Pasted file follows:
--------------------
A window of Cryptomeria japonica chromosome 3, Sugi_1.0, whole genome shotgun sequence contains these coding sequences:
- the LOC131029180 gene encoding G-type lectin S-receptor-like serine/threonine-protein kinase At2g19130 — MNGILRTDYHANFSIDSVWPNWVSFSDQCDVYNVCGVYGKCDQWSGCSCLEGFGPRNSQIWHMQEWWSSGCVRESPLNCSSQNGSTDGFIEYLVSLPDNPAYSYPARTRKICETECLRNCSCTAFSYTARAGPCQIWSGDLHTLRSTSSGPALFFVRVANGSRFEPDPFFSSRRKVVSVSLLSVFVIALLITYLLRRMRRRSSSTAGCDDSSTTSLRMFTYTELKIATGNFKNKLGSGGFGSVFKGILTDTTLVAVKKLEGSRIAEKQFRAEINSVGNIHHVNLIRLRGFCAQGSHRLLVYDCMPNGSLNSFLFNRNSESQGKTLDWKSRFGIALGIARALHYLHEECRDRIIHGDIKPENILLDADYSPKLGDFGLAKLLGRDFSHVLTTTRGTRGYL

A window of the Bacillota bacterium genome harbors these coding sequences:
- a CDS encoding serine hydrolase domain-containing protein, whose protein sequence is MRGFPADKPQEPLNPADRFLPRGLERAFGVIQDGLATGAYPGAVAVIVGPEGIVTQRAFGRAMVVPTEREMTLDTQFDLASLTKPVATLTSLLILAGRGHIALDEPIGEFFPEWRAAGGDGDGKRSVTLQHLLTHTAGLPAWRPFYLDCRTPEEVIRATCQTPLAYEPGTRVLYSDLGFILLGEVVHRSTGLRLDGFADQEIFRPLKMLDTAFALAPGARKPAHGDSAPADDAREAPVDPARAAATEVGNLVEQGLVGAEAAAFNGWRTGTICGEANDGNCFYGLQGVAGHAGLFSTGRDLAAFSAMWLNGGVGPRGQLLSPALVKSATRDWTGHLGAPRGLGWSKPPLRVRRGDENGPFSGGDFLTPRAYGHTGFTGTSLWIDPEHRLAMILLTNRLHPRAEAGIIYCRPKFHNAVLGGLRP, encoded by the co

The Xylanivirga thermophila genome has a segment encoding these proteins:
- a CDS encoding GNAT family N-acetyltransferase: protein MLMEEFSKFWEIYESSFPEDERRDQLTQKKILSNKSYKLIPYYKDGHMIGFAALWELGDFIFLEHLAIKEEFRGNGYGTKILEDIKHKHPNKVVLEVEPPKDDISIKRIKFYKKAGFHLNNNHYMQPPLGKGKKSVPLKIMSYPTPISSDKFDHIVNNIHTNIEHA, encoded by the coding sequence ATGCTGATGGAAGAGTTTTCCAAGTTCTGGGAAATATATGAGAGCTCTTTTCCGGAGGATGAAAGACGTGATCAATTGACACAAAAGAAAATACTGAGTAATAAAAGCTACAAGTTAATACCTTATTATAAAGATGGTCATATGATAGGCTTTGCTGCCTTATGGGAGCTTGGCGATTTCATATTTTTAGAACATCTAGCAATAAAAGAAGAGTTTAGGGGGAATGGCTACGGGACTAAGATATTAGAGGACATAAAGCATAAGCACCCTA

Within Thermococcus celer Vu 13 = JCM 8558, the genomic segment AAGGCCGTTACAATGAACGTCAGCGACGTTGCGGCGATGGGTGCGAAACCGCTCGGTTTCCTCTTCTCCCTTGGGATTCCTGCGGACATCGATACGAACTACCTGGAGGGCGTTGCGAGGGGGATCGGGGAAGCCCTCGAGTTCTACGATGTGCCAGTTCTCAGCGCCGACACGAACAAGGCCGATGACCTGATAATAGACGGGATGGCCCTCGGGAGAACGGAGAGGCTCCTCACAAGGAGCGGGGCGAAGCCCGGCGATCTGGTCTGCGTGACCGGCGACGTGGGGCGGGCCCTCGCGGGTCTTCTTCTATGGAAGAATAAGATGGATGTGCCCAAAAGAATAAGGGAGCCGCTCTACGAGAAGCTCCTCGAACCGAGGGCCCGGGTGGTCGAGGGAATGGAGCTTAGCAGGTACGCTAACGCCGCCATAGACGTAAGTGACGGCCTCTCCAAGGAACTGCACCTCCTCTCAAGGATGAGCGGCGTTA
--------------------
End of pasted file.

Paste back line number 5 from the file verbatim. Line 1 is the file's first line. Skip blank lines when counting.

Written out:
The Xylanivirga thermophila genome has a segment encoding these proteins: